▪ The o-line struggled in pass pro, particularly in the second half.

I found this following statement by Chiefs coach Andy Reid, which was made Monday, to be true (I asked him about the offensive line’s pass protection).

“I thought through the first quarter and a half, I thought we had a little bit of a flow going,” Reid said. “We had some penalties that took some things away. I saw some positives there. Do we need to get better? Yeah, we need to get a little bit better.”

Yes, I know Smith had the most time to throw among any NFL quarterback this week, according to Pro Football Focus. But guess what? Every single starting offensive lineman finished with a negative pass blocking grade, ranging from slightly below average (negative-0.4) to terrible (negative-2.7).

By the way, this happens to be the case despite the fact the Titans — at least by my count — sent four players or less after the quarterback a staggering 32 times (they sent five players or more 12 times).

That means the Chiefs, who have at least five players blocking every play, had a numbers advantage up front for most of the game and still allowed 14 quarterback pressures, the third-most in the NFL (behind New Orleans and New England).

Here’s two examples from the fourth quarter where the Titans sent four and still pressured Smith, thanks to some very effective stunts.

Well, this stuff is on tape now. So expect teams to send four, use twists and stunts up front and drop seven in coverage until the Chiefs prove they can exploit it.

3. Mike McGlynn vs. Jurrell Casey

Casey ate McGlynn’s lunch on at least two zone stretch running plays. The one below, which came with the Chiefs trailing 17-3 in the third quarter, was particularly rough because it was one of the few instances where they got pretty good run blocking everywhere else.

The Chiefs had seven men to block seven men in the box, which isn’t a bad matchup, and they still lost yards. Not good, folks.

This is an example of the trouble the Chiefs had creating movement in the run game. If they can’t achieve this in future games, and Jamaal Charles can’t do better than seven carries for 19 yards, then it’s going to be a long, long season.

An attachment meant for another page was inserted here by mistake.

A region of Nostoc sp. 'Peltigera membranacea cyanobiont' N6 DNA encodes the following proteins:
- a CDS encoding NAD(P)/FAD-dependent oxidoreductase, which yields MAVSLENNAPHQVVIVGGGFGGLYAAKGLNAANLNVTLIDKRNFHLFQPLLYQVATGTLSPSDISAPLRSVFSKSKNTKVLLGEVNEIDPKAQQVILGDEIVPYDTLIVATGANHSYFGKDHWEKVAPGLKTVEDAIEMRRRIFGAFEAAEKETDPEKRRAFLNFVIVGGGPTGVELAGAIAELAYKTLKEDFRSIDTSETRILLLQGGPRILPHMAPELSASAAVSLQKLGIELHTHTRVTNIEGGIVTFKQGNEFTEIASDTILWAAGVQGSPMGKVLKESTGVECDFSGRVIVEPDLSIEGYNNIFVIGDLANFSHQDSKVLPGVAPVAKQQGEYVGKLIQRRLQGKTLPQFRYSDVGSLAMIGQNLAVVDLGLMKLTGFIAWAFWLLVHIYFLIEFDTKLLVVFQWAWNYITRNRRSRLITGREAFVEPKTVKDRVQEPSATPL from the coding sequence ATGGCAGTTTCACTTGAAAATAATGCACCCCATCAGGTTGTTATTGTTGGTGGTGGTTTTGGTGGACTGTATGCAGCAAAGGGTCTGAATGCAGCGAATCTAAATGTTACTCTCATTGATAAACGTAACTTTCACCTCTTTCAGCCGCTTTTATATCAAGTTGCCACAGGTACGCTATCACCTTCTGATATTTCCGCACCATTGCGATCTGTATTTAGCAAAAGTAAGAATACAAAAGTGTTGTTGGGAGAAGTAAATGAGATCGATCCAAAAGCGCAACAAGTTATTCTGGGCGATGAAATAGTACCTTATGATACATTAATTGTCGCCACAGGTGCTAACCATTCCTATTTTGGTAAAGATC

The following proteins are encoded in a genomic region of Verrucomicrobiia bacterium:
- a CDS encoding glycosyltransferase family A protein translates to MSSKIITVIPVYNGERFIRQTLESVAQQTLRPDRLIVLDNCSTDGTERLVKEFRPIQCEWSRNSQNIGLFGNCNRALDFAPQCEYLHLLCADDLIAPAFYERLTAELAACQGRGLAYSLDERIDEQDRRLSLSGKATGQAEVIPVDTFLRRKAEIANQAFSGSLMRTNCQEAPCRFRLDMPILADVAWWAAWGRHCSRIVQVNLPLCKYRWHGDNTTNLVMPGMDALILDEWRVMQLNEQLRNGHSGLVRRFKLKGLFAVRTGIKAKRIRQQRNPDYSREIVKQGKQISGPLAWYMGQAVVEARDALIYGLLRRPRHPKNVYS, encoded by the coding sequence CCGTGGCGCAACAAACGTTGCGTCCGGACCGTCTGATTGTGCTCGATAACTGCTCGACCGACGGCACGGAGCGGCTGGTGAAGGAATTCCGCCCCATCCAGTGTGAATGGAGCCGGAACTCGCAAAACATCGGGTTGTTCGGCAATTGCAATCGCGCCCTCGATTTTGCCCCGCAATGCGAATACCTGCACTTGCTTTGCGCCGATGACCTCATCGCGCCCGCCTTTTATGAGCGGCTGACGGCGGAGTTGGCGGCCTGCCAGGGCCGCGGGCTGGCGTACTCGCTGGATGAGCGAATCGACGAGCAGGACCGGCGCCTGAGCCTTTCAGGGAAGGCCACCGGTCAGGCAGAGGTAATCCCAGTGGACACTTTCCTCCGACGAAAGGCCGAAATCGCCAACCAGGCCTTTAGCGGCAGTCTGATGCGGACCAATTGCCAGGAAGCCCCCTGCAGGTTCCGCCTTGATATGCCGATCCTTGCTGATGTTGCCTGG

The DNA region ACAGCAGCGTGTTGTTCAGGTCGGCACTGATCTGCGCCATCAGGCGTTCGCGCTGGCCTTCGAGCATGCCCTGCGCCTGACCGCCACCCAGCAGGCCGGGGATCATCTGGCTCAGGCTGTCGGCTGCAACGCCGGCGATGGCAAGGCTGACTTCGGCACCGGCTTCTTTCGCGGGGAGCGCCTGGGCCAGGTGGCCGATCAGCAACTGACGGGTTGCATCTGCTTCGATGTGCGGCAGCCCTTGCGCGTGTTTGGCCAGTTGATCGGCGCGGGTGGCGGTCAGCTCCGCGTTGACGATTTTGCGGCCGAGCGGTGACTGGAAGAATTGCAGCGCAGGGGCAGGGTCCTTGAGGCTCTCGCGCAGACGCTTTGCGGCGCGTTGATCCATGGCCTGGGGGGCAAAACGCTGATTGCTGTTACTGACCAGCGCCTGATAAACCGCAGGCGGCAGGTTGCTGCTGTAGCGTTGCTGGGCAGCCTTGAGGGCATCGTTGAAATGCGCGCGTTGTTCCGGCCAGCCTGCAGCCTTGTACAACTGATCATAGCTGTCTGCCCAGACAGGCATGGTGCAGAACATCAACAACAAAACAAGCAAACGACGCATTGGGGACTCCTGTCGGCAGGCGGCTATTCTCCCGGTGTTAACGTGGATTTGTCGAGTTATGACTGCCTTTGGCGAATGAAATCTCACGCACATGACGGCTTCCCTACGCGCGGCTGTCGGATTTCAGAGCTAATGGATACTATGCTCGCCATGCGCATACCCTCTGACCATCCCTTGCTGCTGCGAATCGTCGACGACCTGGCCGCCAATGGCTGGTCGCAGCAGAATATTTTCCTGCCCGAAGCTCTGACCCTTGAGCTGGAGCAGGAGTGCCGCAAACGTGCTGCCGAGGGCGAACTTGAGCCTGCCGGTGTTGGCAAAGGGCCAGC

I’m picking on McGlynn here a bit, largely because he’s the lineman that struggled the most on Sunday. But to be truthful, I could have picked out any number of plays where Casey absolutely gave it to another Chief.

Casey’s Pro Football Focus grade on Sunday was a plus-6.9 — an insanely high number, and the highest any defensive player has logged against the Chiefs since Houston star J.J. Watt racked up an ungodly plus-8.4 grade last October.

And when you consider Casey finished with a grade of plus-1.3 against the Chiefs last season, it points to progression on Casey’s part and regression on the offensive line.

4. Travis Kelce at WR

The Chiefs did this for the first time (I think) with 10:40 left in the fourth quarter, despite the fact they trailed the entire second half.

Kelce, who ran a slant on the above play and made the catch for 12 yards, only received eight second-half snaps, despite the fact the Chiefs spent most of it throwing the ball. Unacceptable.

5. Kelce’s bow-and-arrow first down celebration

Just a little levity after what must have been a dispiriting game for Chiefs fans:

To reach Terez A. Paylor, call 816-234-4489 or send email to tpaylor@kcstar.com. Follow him on Twitter at @TerezPaylor.